It is important to note that the amount of PAYE you will be deducted every month in 2019 will actually be based on your earnings from the year 2017. You will have normally declared your income of 2017 before May of 2018. After that, all the extra outstanding taxes or refunds will have to be dealt with before the end of the year.

Rates for income taxes - 2018 tax return
Bracket of income
Total annual income
Rate of taxation
1 €0 to €9,964 0%
2 €9,965 to €27,519 14%
3 €27,520 to €73,779 30%
4 €73,780 to €156,244 41%
5 over €156,245 45%

What about non-residents?

For French non-residents, taxes will usually be taken on France-sourced incomes at a 30% tax rate. For property tax on the earnings from the sale of properties in France, rates are set to 19% for all EU citizens and 33.33% otherwise.

How to file a tax return in France

When it comes to completing a French tax return, the process depends on how whether it is your first time or not.

If you have been living in France for over a year and that it isn't the first time you are filing a tax return, you should be automatically sent a form, already completed, that you will be asked to check, modify if needed and then return.

If you do not receive this form, or if you have just recently moved to France and you are filing a French tax return for the first time, then you will need to obtain one yourself, either at your local townhall (mairie), at your local tax office (centre des impôts) or simply online via the French Finance Ministry website.

It is up to you to make sure you complete and send back your tax returns, whether or not you think you will fall under the threshold of tax payment. Failure to do so will incur extra amounts to pay.

The tax declaration must be returned by the 18th of May or a given year, for the previous year. In the case of a filing done online, you usually have until the 6th June, though the exact dates can vary from one French area to another. Failure to comply or delayed completion will result in a fine, amounting to 10% of your total tax bill.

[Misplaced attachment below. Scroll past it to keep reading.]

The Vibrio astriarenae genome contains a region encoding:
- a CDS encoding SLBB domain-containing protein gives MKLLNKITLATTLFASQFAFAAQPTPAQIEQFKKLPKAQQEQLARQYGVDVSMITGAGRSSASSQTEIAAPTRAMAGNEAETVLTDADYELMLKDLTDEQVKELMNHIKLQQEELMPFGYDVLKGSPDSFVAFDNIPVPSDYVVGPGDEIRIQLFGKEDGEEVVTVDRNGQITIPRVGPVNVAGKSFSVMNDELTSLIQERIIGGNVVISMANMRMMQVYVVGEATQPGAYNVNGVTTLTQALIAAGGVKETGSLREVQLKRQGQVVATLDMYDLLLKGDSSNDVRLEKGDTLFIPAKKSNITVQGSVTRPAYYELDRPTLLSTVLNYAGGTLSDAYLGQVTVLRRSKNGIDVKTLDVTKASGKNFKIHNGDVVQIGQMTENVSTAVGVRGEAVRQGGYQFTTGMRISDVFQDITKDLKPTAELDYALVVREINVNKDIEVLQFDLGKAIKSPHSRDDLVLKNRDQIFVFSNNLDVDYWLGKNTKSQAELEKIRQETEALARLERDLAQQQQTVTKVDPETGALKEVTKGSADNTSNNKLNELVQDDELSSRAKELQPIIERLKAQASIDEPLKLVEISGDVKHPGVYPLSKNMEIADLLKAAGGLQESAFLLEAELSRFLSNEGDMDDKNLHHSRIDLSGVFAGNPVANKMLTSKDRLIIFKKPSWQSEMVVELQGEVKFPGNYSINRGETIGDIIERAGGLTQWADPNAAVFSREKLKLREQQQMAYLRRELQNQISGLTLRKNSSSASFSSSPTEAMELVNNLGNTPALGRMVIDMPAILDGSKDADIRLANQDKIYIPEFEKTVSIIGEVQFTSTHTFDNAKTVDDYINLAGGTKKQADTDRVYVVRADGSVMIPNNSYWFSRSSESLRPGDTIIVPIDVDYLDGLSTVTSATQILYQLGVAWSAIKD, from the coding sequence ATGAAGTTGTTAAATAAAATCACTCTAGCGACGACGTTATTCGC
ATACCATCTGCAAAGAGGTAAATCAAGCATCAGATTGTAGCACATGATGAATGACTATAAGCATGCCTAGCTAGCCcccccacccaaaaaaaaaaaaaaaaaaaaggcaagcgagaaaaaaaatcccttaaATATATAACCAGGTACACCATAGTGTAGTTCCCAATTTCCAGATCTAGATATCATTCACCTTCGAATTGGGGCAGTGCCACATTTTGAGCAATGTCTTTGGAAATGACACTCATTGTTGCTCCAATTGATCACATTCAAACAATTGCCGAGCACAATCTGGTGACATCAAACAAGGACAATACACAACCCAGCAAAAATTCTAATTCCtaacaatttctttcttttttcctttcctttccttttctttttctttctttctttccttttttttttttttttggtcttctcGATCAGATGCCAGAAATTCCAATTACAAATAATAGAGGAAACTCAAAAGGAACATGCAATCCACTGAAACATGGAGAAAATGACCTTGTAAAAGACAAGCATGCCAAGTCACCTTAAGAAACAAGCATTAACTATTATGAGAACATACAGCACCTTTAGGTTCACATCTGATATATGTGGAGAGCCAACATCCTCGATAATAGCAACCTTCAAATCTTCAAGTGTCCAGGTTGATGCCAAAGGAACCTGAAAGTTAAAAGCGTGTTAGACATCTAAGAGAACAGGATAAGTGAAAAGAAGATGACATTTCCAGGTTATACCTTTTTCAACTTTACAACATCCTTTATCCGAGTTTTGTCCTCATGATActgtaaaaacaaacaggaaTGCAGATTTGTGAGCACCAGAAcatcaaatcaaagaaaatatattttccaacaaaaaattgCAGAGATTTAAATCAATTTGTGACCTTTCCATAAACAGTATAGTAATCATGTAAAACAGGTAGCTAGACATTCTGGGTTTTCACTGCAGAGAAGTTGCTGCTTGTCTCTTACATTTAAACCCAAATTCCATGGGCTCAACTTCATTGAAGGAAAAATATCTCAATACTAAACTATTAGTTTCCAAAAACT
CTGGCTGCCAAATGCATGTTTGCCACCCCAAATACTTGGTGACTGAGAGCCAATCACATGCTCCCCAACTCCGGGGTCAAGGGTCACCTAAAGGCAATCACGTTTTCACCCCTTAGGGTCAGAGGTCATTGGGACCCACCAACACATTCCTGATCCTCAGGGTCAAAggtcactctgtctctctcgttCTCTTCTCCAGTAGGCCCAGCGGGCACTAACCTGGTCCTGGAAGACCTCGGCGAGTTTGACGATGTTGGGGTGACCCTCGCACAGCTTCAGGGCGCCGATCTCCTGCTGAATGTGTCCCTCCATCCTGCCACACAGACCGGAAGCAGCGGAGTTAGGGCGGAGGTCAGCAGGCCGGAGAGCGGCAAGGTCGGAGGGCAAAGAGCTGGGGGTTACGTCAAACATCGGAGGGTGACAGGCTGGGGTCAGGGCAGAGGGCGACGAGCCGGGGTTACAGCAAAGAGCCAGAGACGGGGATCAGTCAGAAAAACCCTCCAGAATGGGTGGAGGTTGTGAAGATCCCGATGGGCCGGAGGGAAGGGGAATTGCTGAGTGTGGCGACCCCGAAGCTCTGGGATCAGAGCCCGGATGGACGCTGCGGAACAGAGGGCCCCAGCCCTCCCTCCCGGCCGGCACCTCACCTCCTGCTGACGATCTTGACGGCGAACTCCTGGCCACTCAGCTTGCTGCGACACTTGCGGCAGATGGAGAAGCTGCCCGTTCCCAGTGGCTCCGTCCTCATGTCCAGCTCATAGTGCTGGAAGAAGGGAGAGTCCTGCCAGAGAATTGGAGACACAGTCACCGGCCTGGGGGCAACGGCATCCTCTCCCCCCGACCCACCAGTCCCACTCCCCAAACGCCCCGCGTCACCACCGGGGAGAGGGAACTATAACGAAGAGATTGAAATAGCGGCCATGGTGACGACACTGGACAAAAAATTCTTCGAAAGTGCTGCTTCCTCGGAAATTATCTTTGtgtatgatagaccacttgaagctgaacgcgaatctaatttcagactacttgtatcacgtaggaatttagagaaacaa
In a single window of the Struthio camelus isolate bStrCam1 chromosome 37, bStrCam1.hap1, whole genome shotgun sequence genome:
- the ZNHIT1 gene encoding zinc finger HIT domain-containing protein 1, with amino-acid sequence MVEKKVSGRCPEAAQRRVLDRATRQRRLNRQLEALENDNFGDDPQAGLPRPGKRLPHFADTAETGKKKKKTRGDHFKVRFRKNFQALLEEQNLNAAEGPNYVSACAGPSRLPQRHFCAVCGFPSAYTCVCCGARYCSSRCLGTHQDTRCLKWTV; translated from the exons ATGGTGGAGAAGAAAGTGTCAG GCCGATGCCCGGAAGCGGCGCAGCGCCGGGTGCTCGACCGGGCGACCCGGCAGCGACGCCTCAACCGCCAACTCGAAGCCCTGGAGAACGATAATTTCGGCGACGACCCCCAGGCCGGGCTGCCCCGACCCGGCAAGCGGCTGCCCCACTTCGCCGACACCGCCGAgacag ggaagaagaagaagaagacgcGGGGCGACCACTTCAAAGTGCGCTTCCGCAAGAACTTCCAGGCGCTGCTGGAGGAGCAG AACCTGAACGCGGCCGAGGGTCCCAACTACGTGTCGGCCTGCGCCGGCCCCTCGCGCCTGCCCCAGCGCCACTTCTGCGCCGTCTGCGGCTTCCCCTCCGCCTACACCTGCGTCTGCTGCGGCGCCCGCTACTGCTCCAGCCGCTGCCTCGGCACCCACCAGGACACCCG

Tax refunds, allowances and successions in France

In some cases, you may be may be eligible to tax refunds, allowances or concessions, which will reduce your tax bills. Such refunds in the following cases:

  • If you work in a professional capacity and your earnings are limited, you may be eligible to the Prime Pour l’Emploi (PPE)
  • For all Employee Social Security contributions
  • For any professional/employment-related expenses, up to €12,305
  • For people taking care at home of another person over 75 years old
  • In the case of rental losses from unfurnished properties, up to €10,700
  • In the case of losses from a professional activity
  • For childers in your house that aren't part of your fiscal household,(refunded as child support payments)
  • For works done on a home for energy conservation purposes
  • For investments an Assurance Vie policy
  • For people with low incomes, it may be possible to get refunds from local French property taxes.

In order to find out in more detail to which French tax refunds you may be eligible to, and to find out how to apply to these, you can go to your local Caisse d'Allocations Familiales (more commonly named "Caf" by French people).

The different types of taxes in France


Here is a list of the other types of taxes you may have to pay while in France:

  • The French property tax for house occupiers (taxe d’habitation)
  • Taxes for house owners (taxe foncière)
  • The TV licence tax (redevance audiovisuelle)
  • The French capital gains tax (impôt sur les plue values)
  • The French inheritance tax (droits de succession)
  • The French corporate tax (impôts sur les sociétés)
  • Social Security taxes in France (contribution sociale généralisée)
  • VAT in France (TVA)

Resources about the French tax authorities

If you need assistance with you taxes in France or have to get in contact with the French authorities regarding these, below are some resources you may find useful.

How to contact the French tax services

You can get more information about the tax system by calling "Impôts Service" by phone at 0 810 467 687 (Monday to Friday from 8am to 10pm and on Saturday from 9am to 7pm).

Here are a few links from the Official French Public Service website, that you will find handy when sorting out your taxes

Here are a few French terms and their translations, that can come in use when completing your tax returns.

Glossary of tax-related terms
French Term English Definition
Abattement Deduction
Avis de non-imposition Certificate of non-taxable income
Contribuable Taxpayer
Foyer fiscal Tax household
Prélèvement à la source (PAS) Pay as you earn (PAYE)
Revenu à déclarer Gross income
Revenu imposable Taxable income (once the deduction and credits have been calculated)
Revenu foncier Rental income
TVA (Taxe sur la Valeur Ajoutée) VAT (Value-Added Tax)